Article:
FEATURE: "JoJo's Bizarre Adventure HD Ver." Review

Capcom's classic CPS3 fighter looks better than ever, but is it WRYYYYY-ly worth your cash?

Speaking plainly, this is one of the best possible times to be a fan of fighting games. Even with the occasional miss, there's a lot for fight fans, from super-hardcore niche titles to newbie-friendly games that also provide an excellent competitive experience. FAQs, walkthroughs, frame data, combo videos and tutorials are all easily available online, and online capabilities allow people to test their skills against a live opponent any time. Probably the best modern feature comes from digital distribution, which gives players a chance to check out classic titles they may have missed in the arcade or on older systems.

 

In 1998--hot off the heels of Street Fighter III--Capcom released a fighting game based off of Hirohiko Araki's legendary manga JoJo's Bizarre Adventure. Featuring a varied cast of characters from Part 3 of the manga, it was a fast and brutal fighting game that required strong space control and use of one-frame link combos. The game was also unexpectedly faithful to the series--a fight in the game worked out like a fight in the series, with each character's unique "Stand" ability being reflected in their playstyle. When home versions of the game were put out, the Dreamcast got a near arcade-perfect port, while the PS1 got a graphically-gimped version that more than made up for it with a bevy of added content.

 

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Yes, you can get an Achievement/Trophy for reenacting this scene. ORAORAORAORAORAORAORAORAORA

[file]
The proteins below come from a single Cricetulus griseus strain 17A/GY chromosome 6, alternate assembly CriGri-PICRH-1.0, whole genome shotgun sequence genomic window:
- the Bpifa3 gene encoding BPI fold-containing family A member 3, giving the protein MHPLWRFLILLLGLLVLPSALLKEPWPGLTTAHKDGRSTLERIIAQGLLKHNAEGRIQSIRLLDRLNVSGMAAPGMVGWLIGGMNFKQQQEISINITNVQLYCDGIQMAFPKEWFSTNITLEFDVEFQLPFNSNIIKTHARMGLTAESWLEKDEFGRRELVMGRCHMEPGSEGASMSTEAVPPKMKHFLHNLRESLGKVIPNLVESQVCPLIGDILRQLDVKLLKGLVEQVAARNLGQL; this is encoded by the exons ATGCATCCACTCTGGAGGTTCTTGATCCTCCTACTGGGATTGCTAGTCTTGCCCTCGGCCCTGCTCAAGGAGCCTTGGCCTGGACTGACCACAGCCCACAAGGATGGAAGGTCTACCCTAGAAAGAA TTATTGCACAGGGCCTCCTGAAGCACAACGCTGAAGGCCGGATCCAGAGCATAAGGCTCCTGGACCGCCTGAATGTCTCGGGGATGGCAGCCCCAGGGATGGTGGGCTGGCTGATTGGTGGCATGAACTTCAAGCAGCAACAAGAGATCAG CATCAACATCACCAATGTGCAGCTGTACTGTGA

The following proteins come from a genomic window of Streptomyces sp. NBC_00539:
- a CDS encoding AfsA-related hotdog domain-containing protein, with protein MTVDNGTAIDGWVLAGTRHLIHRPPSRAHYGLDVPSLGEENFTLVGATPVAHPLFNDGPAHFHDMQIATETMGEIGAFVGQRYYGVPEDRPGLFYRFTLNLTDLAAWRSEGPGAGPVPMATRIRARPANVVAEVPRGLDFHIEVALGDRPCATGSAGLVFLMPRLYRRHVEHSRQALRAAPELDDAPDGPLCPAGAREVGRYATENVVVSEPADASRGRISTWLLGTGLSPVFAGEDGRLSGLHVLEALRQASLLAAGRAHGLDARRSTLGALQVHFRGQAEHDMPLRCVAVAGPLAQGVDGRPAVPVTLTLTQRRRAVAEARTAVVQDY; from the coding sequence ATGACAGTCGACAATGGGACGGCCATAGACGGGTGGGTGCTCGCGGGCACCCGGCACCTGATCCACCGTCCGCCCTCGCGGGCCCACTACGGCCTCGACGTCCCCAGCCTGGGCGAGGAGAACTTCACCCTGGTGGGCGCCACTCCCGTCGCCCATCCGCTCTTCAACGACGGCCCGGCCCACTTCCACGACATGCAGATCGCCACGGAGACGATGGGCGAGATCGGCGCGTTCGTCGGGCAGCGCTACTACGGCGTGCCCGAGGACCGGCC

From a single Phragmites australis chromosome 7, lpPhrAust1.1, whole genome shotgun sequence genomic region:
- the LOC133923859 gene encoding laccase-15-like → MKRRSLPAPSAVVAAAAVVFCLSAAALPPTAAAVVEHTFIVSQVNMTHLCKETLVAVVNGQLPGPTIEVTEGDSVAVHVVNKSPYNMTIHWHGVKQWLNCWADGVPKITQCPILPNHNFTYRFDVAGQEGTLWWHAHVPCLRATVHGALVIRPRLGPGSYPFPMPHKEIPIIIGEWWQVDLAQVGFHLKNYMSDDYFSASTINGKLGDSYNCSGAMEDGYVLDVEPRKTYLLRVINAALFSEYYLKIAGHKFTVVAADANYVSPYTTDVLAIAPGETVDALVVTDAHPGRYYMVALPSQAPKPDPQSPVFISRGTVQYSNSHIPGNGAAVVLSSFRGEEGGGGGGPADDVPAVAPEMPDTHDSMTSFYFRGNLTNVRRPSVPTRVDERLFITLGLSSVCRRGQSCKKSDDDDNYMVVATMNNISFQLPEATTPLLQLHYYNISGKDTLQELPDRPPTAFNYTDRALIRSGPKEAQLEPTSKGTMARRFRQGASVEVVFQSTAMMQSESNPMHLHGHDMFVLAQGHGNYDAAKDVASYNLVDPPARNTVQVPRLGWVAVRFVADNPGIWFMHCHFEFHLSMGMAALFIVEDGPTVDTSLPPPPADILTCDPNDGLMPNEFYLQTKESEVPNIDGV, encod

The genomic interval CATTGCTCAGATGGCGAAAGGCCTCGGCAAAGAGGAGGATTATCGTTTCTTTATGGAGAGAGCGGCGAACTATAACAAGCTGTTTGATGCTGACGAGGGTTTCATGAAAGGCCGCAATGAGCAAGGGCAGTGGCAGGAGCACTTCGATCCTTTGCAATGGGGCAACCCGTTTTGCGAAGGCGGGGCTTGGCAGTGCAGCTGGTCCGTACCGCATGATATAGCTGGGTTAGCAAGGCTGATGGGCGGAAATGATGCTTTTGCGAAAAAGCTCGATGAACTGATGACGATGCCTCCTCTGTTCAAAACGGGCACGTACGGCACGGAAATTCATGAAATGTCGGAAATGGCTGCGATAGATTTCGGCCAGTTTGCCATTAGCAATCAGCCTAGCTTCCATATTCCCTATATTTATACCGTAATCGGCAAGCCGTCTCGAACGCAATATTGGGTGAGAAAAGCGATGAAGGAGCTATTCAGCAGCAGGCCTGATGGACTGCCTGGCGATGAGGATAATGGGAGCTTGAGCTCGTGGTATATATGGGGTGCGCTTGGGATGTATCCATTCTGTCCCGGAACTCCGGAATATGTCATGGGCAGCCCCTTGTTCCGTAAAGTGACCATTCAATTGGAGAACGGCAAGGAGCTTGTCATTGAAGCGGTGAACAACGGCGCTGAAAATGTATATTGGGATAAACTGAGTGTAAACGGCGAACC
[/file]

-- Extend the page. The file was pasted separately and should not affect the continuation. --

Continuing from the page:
Probably riding the wave of excitement for the upcoming anime adaptation of JoJo's Bizarre Adventure, Capcom has put out an HD re-release of the 1998 fighter, available for download on Xbox Live Arcade and the PlayStation Network. The HD-upgraded graphics use a cool pencil-shading look when they're smoothed, but look better with chunky, beautifully-animated pixels. It's funny how this game has better, cleaner animation than Persona 4 Arena or BlazBlue, and it came out 14 years ago. While it does a few things right, this re-release honestly left me feeling very disappointed--it's hardly the definitive version of the game.

 

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JoJo's Bizarre Adventure has the standard set of modes for a fighting game: Arcade Mode, local and online Versus, a Replay Mode (where you can view your hitbox data like Skullgirls), and a bare-bones Training Mode. Arcade Mode is probably the highlight of the game, letting you play through major events and battles of JoJo's Bizarre Adventure Part 3: Stardust Crusaders, with a few unexpected twists like a side-scrolling brawler level against the water-controlling N'doul and a ridiculous, almost RPG-level cheap boss fight against Dio's henchman Iced.